Treosulfan (treo) is an alkylating agent with a low acute toxicity profile that is increasingly used in hematopoietic stem cell transplantation, predominantly in non-malignant diseases. Treosulfan is usually combined with additional agents, but there is scant evidence to allow comparison between different conditioning protocols using treosulfan. We present the experience of three pediatric transplantation centers in Israel using different treosulfan-based conditioning regimens. Procedure: Data were collected retrospectively on 44 children who underwent 45 hematopoietic stem cell transplantations using treosulfan in combination with either fludarabine (flu) and thiotepa (tt) (n=20), cyclophosphamide (cy) (n=6) or fludarabine alone (n=19). Results: Overall survival (OS) was 70.5%. Disease free survival (DFS) was 54.6%. There was no statistically significant difference between treatment groups in either OS or DFS. Overall survival in patients younger than one year was higher (88.2%). There were significantly more patients with 100% donor chimerism transplanted with flu/treo/tt compared with flu/treo or treo/cy (94.7% compared to 66.7% and 16.7%, respectively). Further prospective studies are required to determine the optimal treosulfan-based preparative regimen for children with non-malignant diseases.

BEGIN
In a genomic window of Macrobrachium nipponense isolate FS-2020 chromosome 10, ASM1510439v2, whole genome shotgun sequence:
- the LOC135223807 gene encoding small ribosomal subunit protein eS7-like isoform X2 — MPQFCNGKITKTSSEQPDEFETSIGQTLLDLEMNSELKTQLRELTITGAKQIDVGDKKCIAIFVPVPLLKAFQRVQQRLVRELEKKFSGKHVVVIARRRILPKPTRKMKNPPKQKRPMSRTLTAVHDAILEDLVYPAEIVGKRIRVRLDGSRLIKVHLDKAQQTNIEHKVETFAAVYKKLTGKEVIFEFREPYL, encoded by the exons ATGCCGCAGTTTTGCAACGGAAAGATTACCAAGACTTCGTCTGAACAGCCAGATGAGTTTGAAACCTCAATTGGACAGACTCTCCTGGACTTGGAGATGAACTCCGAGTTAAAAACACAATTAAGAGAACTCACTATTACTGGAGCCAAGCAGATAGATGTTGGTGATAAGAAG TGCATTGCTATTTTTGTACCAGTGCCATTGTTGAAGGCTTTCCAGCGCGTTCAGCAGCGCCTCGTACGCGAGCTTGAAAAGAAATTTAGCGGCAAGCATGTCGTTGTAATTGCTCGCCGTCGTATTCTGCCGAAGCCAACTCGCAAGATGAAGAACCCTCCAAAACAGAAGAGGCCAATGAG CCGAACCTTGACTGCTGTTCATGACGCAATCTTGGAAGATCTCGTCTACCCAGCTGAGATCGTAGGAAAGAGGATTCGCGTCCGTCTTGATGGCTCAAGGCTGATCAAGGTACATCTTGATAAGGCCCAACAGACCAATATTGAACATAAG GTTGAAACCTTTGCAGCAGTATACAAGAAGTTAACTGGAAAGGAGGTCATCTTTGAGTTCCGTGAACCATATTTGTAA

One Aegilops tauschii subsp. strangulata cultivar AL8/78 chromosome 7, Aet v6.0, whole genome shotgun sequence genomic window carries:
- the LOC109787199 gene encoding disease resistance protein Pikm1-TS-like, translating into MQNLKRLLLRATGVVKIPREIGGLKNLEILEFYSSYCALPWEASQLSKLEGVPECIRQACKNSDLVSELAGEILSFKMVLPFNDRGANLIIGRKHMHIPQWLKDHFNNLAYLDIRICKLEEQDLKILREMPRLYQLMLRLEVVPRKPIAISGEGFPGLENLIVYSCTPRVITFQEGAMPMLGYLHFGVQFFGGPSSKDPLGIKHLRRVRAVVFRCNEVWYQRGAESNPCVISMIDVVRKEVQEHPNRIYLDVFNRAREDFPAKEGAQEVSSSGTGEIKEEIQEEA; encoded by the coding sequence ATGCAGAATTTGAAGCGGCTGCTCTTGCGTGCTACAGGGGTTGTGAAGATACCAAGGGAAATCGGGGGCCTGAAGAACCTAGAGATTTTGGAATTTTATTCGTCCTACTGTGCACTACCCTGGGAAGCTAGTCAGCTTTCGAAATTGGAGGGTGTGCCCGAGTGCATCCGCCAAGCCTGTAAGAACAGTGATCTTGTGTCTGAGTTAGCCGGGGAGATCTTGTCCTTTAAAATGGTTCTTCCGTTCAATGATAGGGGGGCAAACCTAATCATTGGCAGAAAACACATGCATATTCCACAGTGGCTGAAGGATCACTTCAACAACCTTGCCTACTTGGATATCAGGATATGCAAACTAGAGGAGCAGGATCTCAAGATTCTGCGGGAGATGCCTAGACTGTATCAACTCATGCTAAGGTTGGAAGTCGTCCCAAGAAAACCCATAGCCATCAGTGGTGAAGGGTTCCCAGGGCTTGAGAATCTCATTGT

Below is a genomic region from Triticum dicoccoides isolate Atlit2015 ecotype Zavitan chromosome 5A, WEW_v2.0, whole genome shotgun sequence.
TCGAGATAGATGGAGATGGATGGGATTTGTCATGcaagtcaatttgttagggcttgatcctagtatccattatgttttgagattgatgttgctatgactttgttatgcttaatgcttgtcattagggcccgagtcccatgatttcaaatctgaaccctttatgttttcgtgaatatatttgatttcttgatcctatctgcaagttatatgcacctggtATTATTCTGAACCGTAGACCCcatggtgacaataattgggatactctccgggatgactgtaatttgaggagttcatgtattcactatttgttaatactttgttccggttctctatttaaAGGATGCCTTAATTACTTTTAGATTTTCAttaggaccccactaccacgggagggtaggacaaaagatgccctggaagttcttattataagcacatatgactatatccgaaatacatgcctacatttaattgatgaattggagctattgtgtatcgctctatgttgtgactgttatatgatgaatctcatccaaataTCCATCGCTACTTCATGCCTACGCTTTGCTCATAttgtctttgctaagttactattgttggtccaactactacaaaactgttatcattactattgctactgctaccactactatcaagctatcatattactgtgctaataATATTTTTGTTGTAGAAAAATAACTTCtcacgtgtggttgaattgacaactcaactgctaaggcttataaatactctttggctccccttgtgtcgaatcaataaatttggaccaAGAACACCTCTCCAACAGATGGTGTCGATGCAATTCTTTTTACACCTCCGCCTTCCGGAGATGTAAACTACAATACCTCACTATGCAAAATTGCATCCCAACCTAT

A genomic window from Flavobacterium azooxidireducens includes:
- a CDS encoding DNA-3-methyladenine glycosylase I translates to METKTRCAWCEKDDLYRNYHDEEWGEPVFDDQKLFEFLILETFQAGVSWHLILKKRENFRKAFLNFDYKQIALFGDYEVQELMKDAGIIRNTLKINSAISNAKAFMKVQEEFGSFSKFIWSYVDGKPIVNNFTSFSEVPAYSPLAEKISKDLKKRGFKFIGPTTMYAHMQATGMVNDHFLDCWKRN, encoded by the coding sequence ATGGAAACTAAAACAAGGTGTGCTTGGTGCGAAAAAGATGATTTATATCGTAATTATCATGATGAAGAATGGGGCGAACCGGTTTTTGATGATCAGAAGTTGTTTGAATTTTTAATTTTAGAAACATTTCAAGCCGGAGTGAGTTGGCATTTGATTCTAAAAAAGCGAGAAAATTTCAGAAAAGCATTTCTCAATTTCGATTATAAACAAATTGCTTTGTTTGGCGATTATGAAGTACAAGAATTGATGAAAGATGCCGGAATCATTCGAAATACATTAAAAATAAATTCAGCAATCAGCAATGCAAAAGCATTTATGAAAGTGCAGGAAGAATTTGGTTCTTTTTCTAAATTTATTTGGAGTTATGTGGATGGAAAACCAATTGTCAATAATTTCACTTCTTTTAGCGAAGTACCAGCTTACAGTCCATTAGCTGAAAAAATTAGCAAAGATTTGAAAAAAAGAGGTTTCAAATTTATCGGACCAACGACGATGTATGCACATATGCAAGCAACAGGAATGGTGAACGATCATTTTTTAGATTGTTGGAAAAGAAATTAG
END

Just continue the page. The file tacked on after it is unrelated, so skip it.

- Bone marrow transplantation